Last week the Oregon Supreme Court invalidated a statutory cap on noneconomic tort damages. The plaintiffs in Klutschkowski v. PeaceHealth asserted a medical malpractice claim to recover for injuries their son had sustained during birth. Plaintiffs contended that the damages cap violated the right to a remedy of Article I, Section 10 of the Oregon Constitution, and the right to jury trial of Article I, Section 17. The Court applied the reasoning of the 2001 case Smothers v. Gresham Transfer, which held that if the common law recognized a right to recover when the Oregon Constitution was adopted in 1857, then a court may enforce a statute abolishing the remedy only if the legislature provides a constitutionally adequate substitute remedy. The Court concluded that the claim at issue in this case did exist in 1857 and could not be limited by a statutory cap.
Justice Jack Landau wrote a lengthy concurring opinion, acknowledging that the majority properly applied the Smothers analysis, but questioning Smothers and other cases requiring "imaginative reconstruction of nineteenth-century case law" in order to resolve issues of state constitutional law. Justice Landau challenged "the notion that this state's constitution today means no more than what it meant in 1857" and characterized the "hyper-originalism" required by the case law as "untenable." He next disputed the historical interpretation of the remedy clause adopted in Smothers: "My own view is that it is unlikely that the framers intended the remedy clause to serve as a limitation on legislative authority." He suggests that the Court in future cases "should invite advocacy . . . to address the issues that I have raised."
The question now is whether other members of the judiciary will take up Justice Landau's call to broadly re-think how they interpret the Oregon Constitution.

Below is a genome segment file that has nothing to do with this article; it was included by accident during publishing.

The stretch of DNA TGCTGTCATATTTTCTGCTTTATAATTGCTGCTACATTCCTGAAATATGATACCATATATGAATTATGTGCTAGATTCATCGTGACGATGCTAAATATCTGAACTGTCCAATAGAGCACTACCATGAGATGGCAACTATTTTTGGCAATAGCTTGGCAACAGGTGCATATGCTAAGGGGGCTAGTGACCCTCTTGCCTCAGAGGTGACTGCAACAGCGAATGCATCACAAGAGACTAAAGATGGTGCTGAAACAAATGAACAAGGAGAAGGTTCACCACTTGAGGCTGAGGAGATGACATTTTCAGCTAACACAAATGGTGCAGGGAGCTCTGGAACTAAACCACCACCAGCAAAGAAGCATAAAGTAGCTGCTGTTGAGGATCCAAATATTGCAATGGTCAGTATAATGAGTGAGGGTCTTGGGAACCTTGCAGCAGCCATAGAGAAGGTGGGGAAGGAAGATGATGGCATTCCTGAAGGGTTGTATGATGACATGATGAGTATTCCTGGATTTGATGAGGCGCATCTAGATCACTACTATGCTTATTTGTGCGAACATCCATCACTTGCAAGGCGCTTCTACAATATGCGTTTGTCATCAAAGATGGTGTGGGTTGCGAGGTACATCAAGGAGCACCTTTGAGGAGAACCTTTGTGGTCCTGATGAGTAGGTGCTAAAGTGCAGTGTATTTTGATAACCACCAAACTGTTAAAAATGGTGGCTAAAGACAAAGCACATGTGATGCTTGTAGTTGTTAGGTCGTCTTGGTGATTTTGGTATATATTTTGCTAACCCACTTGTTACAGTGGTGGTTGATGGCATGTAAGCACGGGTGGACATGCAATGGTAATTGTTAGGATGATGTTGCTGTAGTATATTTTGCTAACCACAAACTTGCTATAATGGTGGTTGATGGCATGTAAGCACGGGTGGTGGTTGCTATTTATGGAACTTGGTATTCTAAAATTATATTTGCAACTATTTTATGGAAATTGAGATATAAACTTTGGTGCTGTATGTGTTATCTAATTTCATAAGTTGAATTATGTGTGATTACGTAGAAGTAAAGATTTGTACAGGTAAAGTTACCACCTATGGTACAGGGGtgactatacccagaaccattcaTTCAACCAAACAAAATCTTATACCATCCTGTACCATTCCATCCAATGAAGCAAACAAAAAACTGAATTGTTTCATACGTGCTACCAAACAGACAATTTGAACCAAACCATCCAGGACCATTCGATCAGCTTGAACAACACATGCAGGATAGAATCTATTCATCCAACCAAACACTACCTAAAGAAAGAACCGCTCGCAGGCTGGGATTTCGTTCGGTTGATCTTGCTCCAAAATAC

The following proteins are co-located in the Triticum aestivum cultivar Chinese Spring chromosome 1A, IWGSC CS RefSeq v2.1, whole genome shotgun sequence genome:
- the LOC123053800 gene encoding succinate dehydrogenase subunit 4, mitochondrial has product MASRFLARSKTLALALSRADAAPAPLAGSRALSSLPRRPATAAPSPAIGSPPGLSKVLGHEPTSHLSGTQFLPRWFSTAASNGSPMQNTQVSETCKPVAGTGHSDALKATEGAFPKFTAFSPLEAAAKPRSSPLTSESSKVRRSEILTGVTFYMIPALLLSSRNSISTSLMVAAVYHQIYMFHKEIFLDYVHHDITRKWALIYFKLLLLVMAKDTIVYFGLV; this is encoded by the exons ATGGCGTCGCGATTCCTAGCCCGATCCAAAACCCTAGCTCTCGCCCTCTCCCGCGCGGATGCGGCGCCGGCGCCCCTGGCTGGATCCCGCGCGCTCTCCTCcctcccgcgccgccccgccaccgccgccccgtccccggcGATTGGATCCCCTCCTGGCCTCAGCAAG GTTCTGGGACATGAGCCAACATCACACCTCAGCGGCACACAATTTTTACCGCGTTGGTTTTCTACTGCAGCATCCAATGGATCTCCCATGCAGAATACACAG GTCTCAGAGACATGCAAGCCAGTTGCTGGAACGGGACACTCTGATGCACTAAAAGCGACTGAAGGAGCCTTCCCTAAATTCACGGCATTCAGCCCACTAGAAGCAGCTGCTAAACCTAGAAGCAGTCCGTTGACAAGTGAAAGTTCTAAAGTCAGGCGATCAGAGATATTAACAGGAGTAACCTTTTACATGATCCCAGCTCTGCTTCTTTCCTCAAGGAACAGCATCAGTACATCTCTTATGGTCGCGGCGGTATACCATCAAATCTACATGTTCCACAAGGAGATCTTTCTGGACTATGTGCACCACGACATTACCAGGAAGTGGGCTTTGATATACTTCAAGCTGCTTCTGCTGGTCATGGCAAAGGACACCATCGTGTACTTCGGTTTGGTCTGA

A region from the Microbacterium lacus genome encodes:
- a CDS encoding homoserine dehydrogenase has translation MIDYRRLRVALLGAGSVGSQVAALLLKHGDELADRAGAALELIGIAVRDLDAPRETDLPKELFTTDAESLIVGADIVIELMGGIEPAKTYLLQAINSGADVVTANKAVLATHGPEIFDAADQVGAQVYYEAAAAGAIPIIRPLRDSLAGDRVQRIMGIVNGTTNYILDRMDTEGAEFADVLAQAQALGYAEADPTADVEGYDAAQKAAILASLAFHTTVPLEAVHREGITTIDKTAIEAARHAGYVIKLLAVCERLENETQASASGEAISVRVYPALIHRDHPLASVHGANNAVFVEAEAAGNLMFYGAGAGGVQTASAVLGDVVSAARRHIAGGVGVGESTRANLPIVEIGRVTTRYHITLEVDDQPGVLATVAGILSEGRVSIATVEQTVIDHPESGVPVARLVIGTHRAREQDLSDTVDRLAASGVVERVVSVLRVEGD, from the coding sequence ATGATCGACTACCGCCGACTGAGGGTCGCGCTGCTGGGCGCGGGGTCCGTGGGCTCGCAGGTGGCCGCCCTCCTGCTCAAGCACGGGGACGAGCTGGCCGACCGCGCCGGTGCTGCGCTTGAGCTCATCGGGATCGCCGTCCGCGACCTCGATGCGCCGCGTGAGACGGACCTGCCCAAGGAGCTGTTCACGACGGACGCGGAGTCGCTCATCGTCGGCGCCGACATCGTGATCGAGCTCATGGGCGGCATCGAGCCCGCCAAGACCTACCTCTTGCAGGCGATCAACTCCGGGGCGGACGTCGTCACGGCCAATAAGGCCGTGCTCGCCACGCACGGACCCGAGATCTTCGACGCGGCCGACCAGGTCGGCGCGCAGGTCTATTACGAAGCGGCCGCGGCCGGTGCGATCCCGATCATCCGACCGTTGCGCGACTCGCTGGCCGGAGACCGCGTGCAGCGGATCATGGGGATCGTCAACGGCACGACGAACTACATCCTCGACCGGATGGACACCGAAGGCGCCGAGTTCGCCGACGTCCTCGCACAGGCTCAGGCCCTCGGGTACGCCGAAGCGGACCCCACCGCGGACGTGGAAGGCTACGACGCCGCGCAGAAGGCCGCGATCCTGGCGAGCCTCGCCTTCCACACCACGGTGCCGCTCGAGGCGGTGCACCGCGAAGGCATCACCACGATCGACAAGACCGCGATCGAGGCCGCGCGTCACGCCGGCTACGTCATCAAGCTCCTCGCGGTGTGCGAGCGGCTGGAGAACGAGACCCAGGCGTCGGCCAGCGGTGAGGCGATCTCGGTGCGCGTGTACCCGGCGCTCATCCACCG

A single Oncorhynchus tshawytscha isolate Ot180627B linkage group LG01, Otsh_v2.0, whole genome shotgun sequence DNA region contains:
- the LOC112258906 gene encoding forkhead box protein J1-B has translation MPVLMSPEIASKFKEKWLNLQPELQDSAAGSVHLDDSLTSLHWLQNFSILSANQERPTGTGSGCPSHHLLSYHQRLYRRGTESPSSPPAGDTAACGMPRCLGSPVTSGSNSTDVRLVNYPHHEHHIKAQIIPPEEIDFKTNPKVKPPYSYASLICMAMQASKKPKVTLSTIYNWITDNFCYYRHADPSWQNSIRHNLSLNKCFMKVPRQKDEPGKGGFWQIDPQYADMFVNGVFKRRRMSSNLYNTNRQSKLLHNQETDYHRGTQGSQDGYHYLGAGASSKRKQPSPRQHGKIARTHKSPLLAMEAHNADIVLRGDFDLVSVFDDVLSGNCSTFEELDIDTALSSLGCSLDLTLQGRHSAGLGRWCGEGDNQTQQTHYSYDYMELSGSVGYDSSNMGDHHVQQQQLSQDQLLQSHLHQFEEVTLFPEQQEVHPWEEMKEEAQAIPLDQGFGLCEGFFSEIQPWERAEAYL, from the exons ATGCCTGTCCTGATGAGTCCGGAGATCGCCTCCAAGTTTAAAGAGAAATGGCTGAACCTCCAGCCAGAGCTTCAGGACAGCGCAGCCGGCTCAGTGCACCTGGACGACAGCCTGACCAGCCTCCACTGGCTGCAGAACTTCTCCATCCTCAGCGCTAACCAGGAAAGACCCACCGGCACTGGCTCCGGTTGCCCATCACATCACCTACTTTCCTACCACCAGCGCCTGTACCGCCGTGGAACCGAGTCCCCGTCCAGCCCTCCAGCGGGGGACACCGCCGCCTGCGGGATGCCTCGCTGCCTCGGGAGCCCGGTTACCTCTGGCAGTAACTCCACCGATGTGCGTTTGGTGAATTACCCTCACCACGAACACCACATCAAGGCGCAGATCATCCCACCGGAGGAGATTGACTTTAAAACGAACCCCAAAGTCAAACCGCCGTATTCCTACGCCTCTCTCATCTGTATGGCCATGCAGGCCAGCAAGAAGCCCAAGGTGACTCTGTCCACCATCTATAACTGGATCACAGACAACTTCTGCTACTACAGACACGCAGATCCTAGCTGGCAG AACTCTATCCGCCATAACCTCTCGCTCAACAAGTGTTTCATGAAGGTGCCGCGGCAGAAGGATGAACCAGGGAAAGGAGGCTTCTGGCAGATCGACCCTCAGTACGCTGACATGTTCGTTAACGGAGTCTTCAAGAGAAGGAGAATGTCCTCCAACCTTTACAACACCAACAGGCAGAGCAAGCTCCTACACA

Ater Wynne invites you to attend its next employment law seminar, on Thursday, September 19, 8 a.m. to 10 a.m., at Portland's World Trade Center. A panel will discuss Gender Equality: Emerging LGBT Issues in the Workplace. For details and on-line registration, go to the Ater Wynne Resources Page.
The Court of Appeals last week thwarted an effort to unwind a sale of real property, holding that the disappointed purchaser had imputed knowledge of problems with the property at the time of the sale.
In Atkeson v. T&K Lands, LLC, the plaintiff contended that he was not aware of a number of problematic conditions when he purchased land for a vacation home, including improvements that had been built without the necessary permits, and violation of a riparian setback from a creek.
Plaintiff claimed he later learned of the problems which restricted his use of the property, and he sued to rescind on the grounds of mutual mistake and misrepresentation. But the lawyer whom plaintiff had hired to research the property testified during pretrial discovery that he was aware of the problems and had informed plaintiff.
While plaintiff disputed that he received the information from the lawyer, the trial court nonetheless granted summary judgment for the sellers. The result turned on the imputed knowledge doctrine: plaintiff was deemed to know facts learned by his lawyer, regardless of his actual knowledge. The Court of Appeals affirmed, noting that the relationship between a lawyer and a client is one of agent and principal, and the knowledge that the agent obtains within the scope of the agency is imputed to the principal as a matter of law.